I’ve also been asked to talk about the barriers and challenges I’ve faced as a leader. It’s all the usual fear stuff for me:

  • Who am I to do this?
  • I don’t really have a plan
  • I’ve never done anything like this before
  • What if I let my audience down and don’t deliver
  • What if I’ve created something too big?

But what I’ve learnt is that there is no-one else who can do what I do, the way I do it. If I don’t do The Pillow Fort and if I don’t share what I’ve learnt from my unique life experiences, it won’t happen at all. I believe it is my responsibility to make positive changes in the world in the way that only I can.

It’s hard sometimes. I don’t always “feel like” working on The Pillow Fort, but then a tweet or email will come in from someone who’s taken the time in their day to thank me for what I’m doing, and I’m just like “Woah. This isn’t about me, this is so much bigger than that, and it’s terrifying, but I owe it to these people to keep going.”

That said, my best leadership advice:

  • You’ve got to be in it to win it and those who don’t ask, don’t get. (Today is a classic example of that, I only emailed if there was any way I could take part in this course a few weeks ago).
  • Authenticity about who you are, and honesty in that pretty much trumps everything else.
  • Just start. Just start right now. You don’t need it to be perfect, and you don’t need to have it all figured out.
  • Set clear boundaries for yourself so that you don’t burn out, but be flexible as new opportunities arise.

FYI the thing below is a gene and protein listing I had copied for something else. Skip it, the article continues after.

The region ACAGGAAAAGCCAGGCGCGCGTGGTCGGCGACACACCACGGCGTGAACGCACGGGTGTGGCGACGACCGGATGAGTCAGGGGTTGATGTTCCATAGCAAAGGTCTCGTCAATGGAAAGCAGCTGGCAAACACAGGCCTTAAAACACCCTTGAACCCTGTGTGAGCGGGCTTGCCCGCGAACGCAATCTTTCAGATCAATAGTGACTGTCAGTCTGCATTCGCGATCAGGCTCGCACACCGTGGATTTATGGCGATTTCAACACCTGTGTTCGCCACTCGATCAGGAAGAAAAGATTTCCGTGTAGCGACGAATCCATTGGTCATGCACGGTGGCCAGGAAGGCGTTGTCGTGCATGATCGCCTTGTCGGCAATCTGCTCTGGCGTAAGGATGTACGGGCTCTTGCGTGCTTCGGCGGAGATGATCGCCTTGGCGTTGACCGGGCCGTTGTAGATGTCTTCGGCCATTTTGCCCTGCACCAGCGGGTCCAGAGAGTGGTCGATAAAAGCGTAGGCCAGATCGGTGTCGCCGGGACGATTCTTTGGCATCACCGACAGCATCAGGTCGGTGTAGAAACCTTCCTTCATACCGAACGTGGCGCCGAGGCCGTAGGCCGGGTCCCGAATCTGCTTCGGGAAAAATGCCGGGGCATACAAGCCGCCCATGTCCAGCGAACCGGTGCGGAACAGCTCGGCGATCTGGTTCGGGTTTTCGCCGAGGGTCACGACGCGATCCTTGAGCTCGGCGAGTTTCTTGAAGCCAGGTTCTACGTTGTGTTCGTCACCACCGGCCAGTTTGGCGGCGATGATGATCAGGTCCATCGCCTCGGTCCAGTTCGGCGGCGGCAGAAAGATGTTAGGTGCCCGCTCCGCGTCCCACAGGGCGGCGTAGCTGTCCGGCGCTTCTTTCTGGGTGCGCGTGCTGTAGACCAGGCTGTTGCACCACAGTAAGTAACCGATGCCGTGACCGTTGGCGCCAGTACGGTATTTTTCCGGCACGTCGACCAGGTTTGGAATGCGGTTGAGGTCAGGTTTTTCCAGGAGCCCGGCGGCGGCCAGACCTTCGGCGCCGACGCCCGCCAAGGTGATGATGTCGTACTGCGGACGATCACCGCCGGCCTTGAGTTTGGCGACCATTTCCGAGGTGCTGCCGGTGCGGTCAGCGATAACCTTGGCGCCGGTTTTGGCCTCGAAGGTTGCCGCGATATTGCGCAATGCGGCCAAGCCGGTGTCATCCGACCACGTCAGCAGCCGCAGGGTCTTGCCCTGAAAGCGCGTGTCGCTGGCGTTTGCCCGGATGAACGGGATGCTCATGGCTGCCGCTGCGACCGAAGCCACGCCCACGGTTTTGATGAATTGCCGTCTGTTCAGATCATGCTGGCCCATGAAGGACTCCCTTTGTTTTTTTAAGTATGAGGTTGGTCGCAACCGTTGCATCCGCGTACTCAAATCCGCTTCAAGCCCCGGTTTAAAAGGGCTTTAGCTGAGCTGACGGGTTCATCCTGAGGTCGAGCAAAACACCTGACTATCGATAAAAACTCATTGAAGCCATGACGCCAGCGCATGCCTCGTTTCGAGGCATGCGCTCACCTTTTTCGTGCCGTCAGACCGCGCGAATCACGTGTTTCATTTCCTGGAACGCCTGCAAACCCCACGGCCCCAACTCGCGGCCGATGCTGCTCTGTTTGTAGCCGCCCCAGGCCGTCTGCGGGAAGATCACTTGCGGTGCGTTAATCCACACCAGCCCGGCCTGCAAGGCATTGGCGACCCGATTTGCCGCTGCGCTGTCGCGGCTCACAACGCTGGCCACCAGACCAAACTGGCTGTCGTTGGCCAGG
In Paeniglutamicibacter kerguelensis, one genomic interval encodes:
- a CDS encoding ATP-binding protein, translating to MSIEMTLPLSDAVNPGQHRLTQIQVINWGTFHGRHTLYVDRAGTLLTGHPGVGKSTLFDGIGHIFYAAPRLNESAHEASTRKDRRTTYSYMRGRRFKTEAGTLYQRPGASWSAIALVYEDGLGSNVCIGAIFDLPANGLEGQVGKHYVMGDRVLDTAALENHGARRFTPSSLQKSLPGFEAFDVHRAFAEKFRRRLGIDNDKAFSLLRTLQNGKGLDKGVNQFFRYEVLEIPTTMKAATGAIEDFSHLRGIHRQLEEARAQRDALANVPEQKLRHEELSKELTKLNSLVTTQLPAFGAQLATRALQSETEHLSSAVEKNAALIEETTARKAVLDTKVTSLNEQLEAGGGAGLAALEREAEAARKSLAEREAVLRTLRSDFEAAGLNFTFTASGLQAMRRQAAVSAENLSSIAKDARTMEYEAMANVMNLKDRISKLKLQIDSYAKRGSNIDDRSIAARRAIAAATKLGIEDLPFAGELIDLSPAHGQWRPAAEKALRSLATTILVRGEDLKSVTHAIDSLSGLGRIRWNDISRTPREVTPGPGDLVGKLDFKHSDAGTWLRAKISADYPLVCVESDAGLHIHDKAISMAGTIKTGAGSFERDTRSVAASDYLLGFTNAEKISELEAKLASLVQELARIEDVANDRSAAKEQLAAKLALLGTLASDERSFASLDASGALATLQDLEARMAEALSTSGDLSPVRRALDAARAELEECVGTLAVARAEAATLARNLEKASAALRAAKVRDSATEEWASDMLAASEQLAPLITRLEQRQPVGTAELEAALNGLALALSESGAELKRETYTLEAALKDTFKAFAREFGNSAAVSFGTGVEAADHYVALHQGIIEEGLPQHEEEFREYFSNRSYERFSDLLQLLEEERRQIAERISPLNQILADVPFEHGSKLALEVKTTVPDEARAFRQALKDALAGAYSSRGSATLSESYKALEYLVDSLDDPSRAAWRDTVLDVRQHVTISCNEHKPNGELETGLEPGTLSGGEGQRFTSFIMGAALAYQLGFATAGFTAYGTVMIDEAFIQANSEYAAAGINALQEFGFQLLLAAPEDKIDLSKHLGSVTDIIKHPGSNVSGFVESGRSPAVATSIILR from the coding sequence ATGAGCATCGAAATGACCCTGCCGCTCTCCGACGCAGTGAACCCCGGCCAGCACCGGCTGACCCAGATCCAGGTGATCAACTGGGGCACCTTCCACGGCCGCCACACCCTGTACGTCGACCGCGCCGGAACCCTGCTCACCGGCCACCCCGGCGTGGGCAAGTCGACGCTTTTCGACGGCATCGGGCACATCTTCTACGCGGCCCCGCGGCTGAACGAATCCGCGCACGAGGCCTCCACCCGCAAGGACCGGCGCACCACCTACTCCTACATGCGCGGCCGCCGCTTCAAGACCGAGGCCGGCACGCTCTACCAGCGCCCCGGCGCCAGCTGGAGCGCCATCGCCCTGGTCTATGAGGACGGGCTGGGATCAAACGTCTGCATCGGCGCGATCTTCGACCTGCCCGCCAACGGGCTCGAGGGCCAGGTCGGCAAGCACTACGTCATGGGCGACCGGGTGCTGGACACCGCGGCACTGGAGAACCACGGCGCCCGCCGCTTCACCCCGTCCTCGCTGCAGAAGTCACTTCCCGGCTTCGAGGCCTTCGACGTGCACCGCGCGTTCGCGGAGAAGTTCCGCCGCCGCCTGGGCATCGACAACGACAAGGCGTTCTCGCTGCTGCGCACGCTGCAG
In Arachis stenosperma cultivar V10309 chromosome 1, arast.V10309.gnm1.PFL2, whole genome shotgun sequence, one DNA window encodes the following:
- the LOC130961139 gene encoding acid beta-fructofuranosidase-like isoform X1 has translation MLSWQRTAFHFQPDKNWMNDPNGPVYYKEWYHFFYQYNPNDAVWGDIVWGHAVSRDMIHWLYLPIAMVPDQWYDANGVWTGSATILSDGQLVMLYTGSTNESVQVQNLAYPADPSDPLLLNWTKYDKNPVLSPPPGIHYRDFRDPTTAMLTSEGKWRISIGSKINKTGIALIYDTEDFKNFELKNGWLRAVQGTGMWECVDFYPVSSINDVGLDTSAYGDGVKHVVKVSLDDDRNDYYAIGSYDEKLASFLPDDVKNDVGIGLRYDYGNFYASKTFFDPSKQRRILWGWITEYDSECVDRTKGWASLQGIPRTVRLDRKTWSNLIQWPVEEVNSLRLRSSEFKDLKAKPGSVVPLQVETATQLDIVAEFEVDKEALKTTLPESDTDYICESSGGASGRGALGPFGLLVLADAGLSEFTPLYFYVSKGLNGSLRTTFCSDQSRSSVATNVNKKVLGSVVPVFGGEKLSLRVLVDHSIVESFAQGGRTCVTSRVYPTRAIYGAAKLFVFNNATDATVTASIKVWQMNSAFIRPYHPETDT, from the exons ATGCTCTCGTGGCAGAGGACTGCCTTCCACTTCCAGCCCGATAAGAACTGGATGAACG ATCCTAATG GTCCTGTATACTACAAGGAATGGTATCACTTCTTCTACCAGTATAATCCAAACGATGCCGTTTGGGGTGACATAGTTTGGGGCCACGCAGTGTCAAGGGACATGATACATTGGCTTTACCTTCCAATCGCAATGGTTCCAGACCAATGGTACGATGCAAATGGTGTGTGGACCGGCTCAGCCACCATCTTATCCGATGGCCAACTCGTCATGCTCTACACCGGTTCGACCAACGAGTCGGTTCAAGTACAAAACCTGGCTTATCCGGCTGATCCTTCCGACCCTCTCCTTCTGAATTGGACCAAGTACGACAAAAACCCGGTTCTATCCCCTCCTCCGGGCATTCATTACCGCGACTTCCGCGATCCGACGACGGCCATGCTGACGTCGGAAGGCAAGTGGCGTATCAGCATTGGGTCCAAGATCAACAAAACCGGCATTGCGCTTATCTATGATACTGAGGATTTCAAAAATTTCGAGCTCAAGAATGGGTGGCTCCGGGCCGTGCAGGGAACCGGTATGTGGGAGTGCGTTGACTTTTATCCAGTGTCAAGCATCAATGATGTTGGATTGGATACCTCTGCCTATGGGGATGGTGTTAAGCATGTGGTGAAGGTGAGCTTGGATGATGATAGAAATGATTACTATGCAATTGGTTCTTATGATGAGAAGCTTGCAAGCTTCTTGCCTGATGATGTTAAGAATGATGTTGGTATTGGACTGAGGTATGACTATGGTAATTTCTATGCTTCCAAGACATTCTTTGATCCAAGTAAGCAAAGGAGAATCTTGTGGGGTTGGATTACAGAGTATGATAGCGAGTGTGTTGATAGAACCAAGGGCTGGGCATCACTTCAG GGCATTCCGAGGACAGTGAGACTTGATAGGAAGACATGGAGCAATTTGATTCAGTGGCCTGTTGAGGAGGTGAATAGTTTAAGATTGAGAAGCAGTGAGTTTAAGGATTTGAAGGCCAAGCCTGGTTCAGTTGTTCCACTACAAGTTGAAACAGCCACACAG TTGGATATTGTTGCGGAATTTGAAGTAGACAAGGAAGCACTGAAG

• Seek advice from the people who’ve already been there, or from people you’re leading/hoping to lead. Friends and family mean well, but often don’t have the right knowledge/experience to give you good advice.
  • The magic happens outside your comfort zone. I always used to know this, and live by this, but then I somehow forgot, and my life crashed in around me. I’m sure many of you are outside your comfort zone on this course, but stick with it.
  • Support and encourage those around you. Leadership is rarely ever about you and what you think or want. It’s about the hopes, dreams, visions and aspirations of those around you.

So, even though I’ve always considered myself to be a natural leader, and many of you may not have, my greatest leadership role (starting up and growing The Pillow Fort) was never about me as a leader. I didn’t bring my natural leadership skills to it. I brought my passion for my message, and everything else grew from there. So I really do think anyone can be a leader, it just takes the right circumstances and situations and for you to step up to do what only you can do.